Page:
Health in your 60s
Are you still working, retired, volunteering in the community or planning to travel? Busy at home with grandchildren in your life? This is a decade of change for many men, when the routines of the past can disappear and you may have a bit more time to do your own thing. How you spend your time has as much to do with your health as any other influences.
So keep moving at least 30 minutes a day with a walk or a bike ride, a game of golf, gardening, a hit of tennis – they’re all investments in your long-term mobility and energy levels. The range of opportunities open to you is far broader if you are in good health.
- If you don’t already have one, find a GP you feel comfortable talking to
- Make an annual visit to your GP an essential goal each birthday
To learn more, click the following:
- Your family's medical history
- Weight, height and waist measure
- Blood pressure
- Cholesterol levels
- Type 2 diabetes risk
- Skin cancer risk
- Hearing and vision tests
- Osteoporosis risk
- An annual flu shot and other immunisations you may need
- Screening for kidney disease
- Screening for bowel cancer – every 2 years
- Prostate cancer risk – talk to your GP about what action is appropriate for you
With the risk of heart disease and high blood pressure increasing with age, it’s important to have your blood pressure and fasting blood cholesterol and fats measured regularly. If they are within normal limits, a re-check every two years will be enough to keep a watchful eye on things. If your test results are creeping up a little, your doctor will be able to help you make a few changes and tell you when to come back for a review.
- Any erectile or urinary continence concerns
- Any relationship problems
- Other tests relevant to your medical history
- Quit smoking
- Drink moderately – up to 2 standard drinks a day and 2 alcohol free days a week
- Eat a healthy low fat diet with fresh fruit and vegetables
- Keep active and maintain a healthy weight – a 30 minute walk every day will give you significant health benefits
- Keep mentally active -do sudukos, crossword puzzles, play cards with your friends or sign up to learn something new a language, woodwork, yoga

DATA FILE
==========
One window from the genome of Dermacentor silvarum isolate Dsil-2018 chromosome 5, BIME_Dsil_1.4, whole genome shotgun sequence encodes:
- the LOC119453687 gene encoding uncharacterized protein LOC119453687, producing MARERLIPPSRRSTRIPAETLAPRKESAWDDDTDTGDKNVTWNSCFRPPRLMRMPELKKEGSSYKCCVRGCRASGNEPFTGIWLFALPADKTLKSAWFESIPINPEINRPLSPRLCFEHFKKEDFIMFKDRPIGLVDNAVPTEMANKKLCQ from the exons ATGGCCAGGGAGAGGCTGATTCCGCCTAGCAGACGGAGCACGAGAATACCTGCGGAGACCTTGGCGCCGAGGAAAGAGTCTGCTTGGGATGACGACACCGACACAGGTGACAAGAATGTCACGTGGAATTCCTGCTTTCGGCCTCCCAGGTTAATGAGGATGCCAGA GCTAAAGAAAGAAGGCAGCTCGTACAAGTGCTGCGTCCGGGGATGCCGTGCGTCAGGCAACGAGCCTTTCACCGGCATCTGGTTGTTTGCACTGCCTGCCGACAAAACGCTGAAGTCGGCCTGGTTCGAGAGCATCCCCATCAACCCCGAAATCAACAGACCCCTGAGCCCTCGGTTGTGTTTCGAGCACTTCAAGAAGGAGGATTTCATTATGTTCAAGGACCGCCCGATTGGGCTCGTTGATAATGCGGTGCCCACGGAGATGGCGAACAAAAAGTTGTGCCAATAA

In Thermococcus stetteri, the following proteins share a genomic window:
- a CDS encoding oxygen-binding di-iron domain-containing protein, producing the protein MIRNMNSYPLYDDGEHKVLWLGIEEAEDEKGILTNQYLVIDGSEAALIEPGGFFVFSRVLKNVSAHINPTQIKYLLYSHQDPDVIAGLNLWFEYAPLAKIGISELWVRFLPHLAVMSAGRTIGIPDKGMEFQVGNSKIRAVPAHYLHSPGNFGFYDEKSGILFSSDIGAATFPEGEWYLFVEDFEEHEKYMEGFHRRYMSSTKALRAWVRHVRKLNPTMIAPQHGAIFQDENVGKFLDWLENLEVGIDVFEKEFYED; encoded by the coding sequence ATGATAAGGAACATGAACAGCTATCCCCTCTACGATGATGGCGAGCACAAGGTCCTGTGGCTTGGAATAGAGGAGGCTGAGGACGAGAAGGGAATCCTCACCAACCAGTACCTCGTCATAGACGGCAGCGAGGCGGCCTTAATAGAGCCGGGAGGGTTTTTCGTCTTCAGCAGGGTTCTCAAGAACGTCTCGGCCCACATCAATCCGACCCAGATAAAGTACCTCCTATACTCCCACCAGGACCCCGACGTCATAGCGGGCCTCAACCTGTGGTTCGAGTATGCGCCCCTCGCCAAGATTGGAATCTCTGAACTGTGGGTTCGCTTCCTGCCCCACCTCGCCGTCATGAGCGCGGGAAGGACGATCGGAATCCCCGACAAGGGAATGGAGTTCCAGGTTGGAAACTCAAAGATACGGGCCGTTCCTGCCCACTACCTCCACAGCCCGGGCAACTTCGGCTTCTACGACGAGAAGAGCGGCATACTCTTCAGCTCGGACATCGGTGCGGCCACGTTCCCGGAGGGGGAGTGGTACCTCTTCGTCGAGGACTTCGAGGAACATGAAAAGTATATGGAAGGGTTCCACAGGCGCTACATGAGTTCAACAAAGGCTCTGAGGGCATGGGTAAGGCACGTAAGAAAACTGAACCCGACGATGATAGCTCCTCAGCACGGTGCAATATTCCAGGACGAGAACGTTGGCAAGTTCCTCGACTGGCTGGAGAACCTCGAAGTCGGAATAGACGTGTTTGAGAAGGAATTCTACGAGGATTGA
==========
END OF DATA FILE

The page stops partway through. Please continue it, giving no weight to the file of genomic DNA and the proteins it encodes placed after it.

- Challenge yourself often and keep on learning new things
- Socialise as much as possible
- Drink moderately – are you having 3 alcohol free days per week?
- Laugh lots and loud
Depression and anxiety in men are common – one in eight men experience depression and one in five men experience anxiety at some stage in their life. Depression and anxiety are illnesses not weaknesses and you should not feel ashamed or embarrassed to ask for help – the sooner the better. Your GP is a good place to start. Some signs of depression and anxiety are:
- Often feeling down or anxious/uptight
- Drinking or smoking too much
- Withdrawing from family, friends and social situations
- Stressing over small things
- Feeling easily irritated, upset or angry
- Feeling like you’re losing control
- For more information on depression and anxiety checkout the beyondblue website (www.beyondblue.org.au) or call the beyondblue info line 1300 224 636.
- Depression in men in common and treatable
- With the right treatment, most people recover from depression
- It’s important to seek help early - the sooner the better
For more information on depression and anxiety checkout the beyondblue website www.beyondblue.org.au/men or call the beyondblue info line 1300 224 636.
Got your retirement finances under control? What about your health?
Keep on top of your health and you’ll be doing the best you can to assure your future.
Live long, live well.